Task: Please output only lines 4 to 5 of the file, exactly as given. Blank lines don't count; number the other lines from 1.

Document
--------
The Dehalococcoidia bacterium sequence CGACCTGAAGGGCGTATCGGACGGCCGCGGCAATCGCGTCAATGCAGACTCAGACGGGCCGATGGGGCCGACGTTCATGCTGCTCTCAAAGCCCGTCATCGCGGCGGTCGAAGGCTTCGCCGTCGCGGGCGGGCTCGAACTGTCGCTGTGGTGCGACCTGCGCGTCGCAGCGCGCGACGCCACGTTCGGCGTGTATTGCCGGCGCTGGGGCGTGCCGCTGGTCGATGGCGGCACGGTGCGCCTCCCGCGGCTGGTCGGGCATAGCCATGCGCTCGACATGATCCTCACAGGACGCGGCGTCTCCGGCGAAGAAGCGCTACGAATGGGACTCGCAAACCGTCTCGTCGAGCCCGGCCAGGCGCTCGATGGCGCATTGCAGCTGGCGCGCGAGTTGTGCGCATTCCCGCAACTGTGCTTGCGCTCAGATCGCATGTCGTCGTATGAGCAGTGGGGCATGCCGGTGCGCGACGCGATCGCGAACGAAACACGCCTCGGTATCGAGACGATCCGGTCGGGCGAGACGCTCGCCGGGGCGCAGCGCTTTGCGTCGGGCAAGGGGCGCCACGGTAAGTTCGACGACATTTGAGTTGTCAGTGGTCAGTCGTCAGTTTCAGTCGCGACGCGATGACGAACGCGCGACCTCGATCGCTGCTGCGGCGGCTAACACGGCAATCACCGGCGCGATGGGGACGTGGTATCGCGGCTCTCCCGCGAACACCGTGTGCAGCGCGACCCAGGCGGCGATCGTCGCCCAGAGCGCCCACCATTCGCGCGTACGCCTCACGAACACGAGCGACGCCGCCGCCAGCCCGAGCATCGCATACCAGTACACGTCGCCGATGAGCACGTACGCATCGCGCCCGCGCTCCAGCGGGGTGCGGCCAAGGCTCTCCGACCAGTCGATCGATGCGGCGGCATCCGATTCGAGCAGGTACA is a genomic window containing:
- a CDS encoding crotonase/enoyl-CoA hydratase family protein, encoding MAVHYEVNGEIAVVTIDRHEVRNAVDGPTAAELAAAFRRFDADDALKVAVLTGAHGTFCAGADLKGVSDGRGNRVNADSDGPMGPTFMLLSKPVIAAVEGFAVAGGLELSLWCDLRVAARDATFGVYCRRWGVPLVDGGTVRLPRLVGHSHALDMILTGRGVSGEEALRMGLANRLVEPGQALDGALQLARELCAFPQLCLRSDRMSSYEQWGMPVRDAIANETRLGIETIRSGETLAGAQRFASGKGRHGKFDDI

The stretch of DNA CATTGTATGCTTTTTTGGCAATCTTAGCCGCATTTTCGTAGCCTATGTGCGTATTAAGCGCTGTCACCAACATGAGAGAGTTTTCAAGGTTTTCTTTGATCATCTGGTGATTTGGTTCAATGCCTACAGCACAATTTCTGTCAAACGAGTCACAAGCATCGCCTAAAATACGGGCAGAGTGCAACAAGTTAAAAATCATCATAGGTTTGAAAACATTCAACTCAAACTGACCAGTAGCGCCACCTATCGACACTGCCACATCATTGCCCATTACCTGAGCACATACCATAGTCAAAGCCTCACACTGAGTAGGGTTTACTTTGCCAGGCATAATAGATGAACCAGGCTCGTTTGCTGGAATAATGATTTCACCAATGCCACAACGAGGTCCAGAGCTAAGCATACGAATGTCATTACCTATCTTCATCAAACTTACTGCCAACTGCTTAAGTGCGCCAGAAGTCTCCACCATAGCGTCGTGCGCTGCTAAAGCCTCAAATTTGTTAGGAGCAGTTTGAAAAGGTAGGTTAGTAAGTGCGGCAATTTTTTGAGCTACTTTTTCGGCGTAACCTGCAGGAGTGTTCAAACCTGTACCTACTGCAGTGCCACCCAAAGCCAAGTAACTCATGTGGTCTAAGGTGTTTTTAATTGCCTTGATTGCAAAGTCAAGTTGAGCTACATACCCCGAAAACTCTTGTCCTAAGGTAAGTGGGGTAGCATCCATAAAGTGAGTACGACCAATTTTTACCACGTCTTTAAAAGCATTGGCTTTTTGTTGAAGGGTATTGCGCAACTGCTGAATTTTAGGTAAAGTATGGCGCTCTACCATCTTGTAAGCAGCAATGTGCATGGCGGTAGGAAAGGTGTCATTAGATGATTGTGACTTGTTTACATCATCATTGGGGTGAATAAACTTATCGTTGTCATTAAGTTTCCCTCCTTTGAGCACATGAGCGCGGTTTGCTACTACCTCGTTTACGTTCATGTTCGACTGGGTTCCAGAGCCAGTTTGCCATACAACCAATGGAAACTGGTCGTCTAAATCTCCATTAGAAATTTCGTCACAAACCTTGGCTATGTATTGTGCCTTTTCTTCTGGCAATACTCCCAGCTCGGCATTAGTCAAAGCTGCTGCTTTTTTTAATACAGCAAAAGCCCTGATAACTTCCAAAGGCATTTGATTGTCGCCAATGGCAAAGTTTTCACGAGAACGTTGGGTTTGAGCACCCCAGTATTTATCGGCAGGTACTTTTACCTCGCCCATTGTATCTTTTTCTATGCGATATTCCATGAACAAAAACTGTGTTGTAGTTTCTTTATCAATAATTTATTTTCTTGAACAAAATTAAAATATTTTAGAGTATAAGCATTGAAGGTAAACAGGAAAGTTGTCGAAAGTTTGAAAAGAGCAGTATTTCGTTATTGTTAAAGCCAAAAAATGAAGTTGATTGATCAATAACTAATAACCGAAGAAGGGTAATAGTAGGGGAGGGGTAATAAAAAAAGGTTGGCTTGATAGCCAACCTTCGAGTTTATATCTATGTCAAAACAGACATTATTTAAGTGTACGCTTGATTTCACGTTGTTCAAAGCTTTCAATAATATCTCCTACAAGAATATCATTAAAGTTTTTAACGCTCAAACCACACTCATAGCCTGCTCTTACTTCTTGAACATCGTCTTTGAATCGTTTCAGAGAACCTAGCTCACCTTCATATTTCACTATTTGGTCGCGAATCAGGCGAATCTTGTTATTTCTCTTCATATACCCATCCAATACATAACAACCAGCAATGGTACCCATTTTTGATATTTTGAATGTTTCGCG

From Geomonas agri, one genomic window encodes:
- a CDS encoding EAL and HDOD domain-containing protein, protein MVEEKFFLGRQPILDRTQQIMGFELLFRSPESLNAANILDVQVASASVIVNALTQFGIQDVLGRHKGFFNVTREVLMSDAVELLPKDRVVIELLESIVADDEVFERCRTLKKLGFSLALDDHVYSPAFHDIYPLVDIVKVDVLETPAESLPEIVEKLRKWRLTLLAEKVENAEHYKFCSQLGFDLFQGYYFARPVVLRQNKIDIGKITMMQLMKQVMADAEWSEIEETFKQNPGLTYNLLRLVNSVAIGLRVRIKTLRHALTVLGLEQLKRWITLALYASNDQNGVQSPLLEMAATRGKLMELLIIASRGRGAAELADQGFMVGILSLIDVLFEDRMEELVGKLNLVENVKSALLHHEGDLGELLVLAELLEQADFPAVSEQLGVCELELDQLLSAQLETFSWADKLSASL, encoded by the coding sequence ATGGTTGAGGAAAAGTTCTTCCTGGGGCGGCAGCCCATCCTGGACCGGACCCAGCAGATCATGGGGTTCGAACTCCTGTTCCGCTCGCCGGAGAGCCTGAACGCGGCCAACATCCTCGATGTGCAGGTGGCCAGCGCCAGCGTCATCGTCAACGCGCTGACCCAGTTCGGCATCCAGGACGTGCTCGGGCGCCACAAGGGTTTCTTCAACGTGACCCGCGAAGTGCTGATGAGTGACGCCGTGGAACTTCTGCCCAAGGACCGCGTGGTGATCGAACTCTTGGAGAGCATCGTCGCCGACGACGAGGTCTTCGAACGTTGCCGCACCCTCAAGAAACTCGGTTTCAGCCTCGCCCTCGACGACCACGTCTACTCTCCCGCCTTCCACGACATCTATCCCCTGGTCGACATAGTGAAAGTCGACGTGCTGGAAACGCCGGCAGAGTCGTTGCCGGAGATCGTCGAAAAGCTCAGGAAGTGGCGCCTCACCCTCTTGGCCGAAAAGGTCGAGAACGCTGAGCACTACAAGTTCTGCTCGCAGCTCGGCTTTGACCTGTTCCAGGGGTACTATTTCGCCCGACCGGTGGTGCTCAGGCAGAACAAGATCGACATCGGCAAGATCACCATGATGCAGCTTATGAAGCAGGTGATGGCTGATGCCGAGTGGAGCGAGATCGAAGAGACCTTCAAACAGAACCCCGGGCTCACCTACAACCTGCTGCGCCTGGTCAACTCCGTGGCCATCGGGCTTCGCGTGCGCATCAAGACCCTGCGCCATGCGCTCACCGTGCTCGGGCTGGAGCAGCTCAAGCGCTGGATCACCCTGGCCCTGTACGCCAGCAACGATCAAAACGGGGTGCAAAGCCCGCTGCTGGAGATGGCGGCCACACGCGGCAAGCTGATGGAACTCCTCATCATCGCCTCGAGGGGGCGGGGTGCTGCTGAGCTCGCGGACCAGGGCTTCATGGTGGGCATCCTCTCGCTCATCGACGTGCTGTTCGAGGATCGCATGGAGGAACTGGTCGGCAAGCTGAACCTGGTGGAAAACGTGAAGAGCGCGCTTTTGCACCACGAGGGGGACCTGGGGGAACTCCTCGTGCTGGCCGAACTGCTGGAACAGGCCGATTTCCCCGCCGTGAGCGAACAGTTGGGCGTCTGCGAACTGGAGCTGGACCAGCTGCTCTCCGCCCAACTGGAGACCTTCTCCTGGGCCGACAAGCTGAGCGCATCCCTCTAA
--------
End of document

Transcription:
From Geomonas agri, one genomic window encodes:
- a CDS encoding EAL and HDOD domain-containing protein, protein MVEEKFFLGRQPILDRTQQIMGFELLFRSPESLNAANILDVQVASASVIVNALTQFGIQDVLGRHKGFFNVTREVLMSDAVELLPKDRVVIELLESIVADDEVFERCRTLKKLGFSLALDDHVYSPAFHDIYPLVDIVKVDVLETPAESLPEIVEKLRKWRLTLLAEKVENAEHYKFCSQLGFDLFQGYYFARPVVLRQNKIDIGKITMMQLMKQVMADAEWSEIEETFKQNPGLTYNLLRLVNSVAIGLRVRIKTLRHALTVLGLEQLKRWITLALYASNDQNGVQSPLLEMAATRGKLMELLIIASRGRGAAELADQGFMVGILSLIDVLFEDRMEELVGKLNLVENVKSALLHHEGDLGELLVLAELLEQADFPAVSEQLGVCELELDQLLSAQLETFSWADKLSASL, encoded by the coding sequence ATGGTTGAGGAAAAGTTCTTCCTGGGGCGGCAGCCCATCCTGGACCGGACCCAGCAGATCATGGGGTTCGAACTCCTGTTCCGCTCGCCGGAGAGCCTGAACGCGGCCAACATCCTCGATGTGCAGGTGGCCAGCGCCAGCGTCATCGTCAACGCGCTGACCCAGTTCGGCATCCAGGACGTGCTCGGGCGCCACAAGGGTTTCTTCAACGTGACCCGCGAAGTGCTGATGAGTGACGCCGTGGAACTTCTGCCCAAGGACCGCGTGGTGATCGAACTCTTGGAGAGCATCGTCGCCGACGACGAGGTCTTCGAACGTTGCCGCACCCTCAAGAAACTCGGTTTCAGCCTCGCCCTCGACGACCACGTCTACTCTCCCGCCTTCCACGACATCTATCCCCTGGTCGACATAGTGAAAGTCGACGTGCTGGAAACGCCGGCAGAGTCGTTGCCGGAGATCGTCGAAAAGCTCAGGAAGTGGCGCCTCACCCTCTTGGCCGAAAAGGTCGAGAACGCTGAGCACTACAAGTTCTGCTCGCAGCTCGGCTTTGACCTGTTCCAGGGGTACTATTTCGCCCGACCGGTGGTGCTCAGGCAGAACAAGATCGACATCGGCAAGATCACCATGATGCAGCTTATGAAGCAGGTGATGGCTGATGCCGAGTGGAGCGAGATCGAAGAGACCTTCAAACAGAACCCCGGGCTCACCTACAACCTGCTGCGCCTGGTCAACTCCGTGGCCATCGGGCTTCGCGTGCGCATCAAGACCCTGCGCCATGCGCTCACCGTGCTCGGGCTGGAGCAGCTCAAGCGCTGGATCACCCTGGCCCTGTACGCCAGCAACGATCAAAACGGGGTGCAAAGCCCGCTGCTGGAGATGGCGGCCACACGCGGCAAGCTGATGGAACTCCTCATCATCGCCTCGAGGGGGCGGGGTGCTGCTGAGCTCGCGGACCAGGGCTTCATGGTGGGCATCCTCTCGCTCATCGACGTGCTGTTCGAGGATCGCATGGAGGAACTGGTCGGCAAGCTGAACCTGGTGGAAAACGTGAAGAGCGCGCTTTTGCACCACGAGGGGGACCTGGGGGAACTCCTCGTGCTGGCCGAACTGCTGGAACAGGCCGATTTCCCCGCCGTGAGCGAACAGTTGGGCGTCTGCGAACTGGAGCTGGACCAGCTGCTCTCCGCCCAACTGGAGACCTTCTCCTGGGCCGACAAGCTGAGCGCATCCCTCTAA